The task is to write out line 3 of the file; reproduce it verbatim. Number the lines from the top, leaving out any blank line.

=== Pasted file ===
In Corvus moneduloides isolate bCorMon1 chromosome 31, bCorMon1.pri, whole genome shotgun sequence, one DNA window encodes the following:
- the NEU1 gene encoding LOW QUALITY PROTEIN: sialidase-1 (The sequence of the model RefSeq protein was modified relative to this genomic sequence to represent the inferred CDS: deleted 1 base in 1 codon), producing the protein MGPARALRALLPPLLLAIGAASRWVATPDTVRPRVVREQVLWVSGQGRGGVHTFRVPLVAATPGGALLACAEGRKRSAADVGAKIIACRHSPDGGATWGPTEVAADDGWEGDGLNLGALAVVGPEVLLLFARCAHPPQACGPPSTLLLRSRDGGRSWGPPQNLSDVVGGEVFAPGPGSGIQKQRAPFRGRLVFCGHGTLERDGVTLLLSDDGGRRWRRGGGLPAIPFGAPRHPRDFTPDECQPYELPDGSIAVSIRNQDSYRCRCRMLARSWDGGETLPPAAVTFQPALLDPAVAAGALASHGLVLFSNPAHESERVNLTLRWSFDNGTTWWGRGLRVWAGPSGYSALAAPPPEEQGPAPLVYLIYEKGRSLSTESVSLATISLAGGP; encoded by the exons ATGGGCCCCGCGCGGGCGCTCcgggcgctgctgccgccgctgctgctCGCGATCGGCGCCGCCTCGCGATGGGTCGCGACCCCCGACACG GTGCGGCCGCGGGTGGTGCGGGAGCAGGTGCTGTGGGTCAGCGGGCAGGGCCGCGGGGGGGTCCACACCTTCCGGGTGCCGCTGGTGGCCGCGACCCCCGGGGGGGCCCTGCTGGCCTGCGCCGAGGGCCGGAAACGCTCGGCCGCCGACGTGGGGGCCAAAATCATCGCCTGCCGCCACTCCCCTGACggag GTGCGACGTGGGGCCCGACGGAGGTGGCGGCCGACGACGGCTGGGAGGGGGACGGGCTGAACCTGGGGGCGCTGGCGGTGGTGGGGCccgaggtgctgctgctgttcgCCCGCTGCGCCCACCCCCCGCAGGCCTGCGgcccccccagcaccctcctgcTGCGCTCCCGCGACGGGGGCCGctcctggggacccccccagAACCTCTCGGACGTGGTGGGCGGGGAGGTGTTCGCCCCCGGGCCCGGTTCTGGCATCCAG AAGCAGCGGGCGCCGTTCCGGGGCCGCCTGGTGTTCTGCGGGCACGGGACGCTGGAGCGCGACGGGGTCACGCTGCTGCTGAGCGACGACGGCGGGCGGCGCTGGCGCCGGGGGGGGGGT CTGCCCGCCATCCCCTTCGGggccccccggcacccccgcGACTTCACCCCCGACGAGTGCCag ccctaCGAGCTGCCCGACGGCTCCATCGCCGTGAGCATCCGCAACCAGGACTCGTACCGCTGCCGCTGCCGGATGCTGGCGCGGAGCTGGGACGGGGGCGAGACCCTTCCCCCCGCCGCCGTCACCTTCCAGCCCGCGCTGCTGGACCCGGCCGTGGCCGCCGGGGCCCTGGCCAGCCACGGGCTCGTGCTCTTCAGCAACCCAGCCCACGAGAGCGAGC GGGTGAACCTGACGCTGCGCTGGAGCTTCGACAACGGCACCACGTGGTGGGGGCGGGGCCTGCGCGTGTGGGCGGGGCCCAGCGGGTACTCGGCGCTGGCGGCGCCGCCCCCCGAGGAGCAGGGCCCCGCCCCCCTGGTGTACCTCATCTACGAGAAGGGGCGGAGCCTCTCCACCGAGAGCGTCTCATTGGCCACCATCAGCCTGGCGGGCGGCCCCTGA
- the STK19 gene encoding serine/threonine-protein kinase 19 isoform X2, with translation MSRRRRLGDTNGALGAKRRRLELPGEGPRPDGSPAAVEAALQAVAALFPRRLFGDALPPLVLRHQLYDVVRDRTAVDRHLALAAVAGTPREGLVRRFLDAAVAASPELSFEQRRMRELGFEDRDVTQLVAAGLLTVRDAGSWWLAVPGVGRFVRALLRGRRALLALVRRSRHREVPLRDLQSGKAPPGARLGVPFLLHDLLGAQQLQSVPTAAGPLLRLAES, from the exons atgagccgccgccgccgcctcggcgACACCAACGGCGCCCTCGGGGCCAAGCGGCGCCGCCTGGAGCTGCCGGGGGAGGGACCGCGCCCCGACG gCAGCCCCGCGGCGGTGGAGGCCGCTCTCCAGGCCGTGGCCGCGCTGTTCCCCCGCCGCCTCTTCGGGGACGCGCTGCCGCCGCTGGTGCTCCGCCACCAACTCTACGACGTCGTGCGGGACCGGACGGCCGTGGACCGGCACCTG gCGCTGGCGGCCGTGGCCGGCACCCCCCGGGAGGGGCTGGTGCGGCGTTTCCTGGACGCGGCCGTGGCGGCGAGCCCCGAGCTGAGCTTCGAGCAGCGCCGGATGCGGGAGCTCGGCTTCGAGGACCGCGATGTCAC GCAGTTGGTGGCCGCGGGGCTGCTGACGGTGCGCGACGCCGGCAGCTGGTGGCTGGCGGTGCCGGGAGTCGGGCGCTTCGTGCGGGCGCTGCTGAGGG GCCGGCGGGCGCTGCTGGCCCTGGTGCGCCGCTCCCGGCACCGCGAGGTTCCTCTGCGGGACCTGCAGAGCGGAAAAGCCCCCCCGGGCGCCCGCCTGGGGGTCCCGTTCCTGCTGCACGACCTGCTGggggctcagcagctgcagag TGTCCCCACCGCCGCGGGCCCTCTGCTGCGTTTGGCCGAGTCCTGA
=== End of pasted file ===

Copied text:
- the STK19 gene encoding serine/threonine-protein kinase 19 isoform X2, with translation MSRRRRLGDTNGALGAKRRRLELPGEGPRPDGSPAAVEAALQAVAALFPRRLFGDALPPLVLRHQLYDVVRDRTAVDRHLALAAVAGTPREGLVRRFLDAAVAASPELSFEQRRMRELGFEDRDVTQLVAAGLLTVRDAGSWWLAVPGVGRFVRALLRGRRALLALVRRSRHREVPLRDLQSGKAPPGARLGVPFLLHDLLGAQQLQSVPTAAGPLLRLAES, from the exons atgagccgccgccgccgcctcggcgACACCAACGGCGCCCTCGGGGCCAAGCGGCGCCGCCTGGAGCTGCCGGGGGAGGGACCGCGCCCCGACG gCAGCCCCGCGGCGGTGGAGGCCGCTCTCCAGGCCGTGGCCGCGCTGTTCCCCCGCCGCCTCTTCGGGGACGCGCTGCCGCCGCTGGTGCTCCGCCACCAACTCTACGACGTCGTGCGGGACCGGACGGCCGTGGACCGGCACCTG gCGCTGGCGGCCGTGGCCGGCACCCCCCGGGAGGGGCTGGTGCGGCGTTTCCTGGACGCGGCCGTGGCGGCGAGCCCCGAGCTGAGCTTCGAGCAGCGCCGGATGCGGGAGCTCGGCTTCGAGGACCGCGATGTCAC GCAGTTGGTGGCCGCGGGGCTGCTGACGGTGCGCGACGCCGGCAGCTGGTGGCTGGCGGTGCCGGGAGTCGGGCGCTTCGTGCGGGCGCTGCTGAGGG GCCGGCGGGCGCTGCTGGCCCTGGTGCGCCGCTCCCGGCACCGCGAGGTTCCTCTGCGGGACCTGCAGAGCGGAAAAGCCCCCCCGGGCGCCCGCCTGGGGGTCCCGTTCCTGCTGCACGACCTGCTGggggctcagcagctgcagag TGTCCCCACCGCCGCGGGCCCTCTGCTGCGTTTGGCCGAGTCCTGA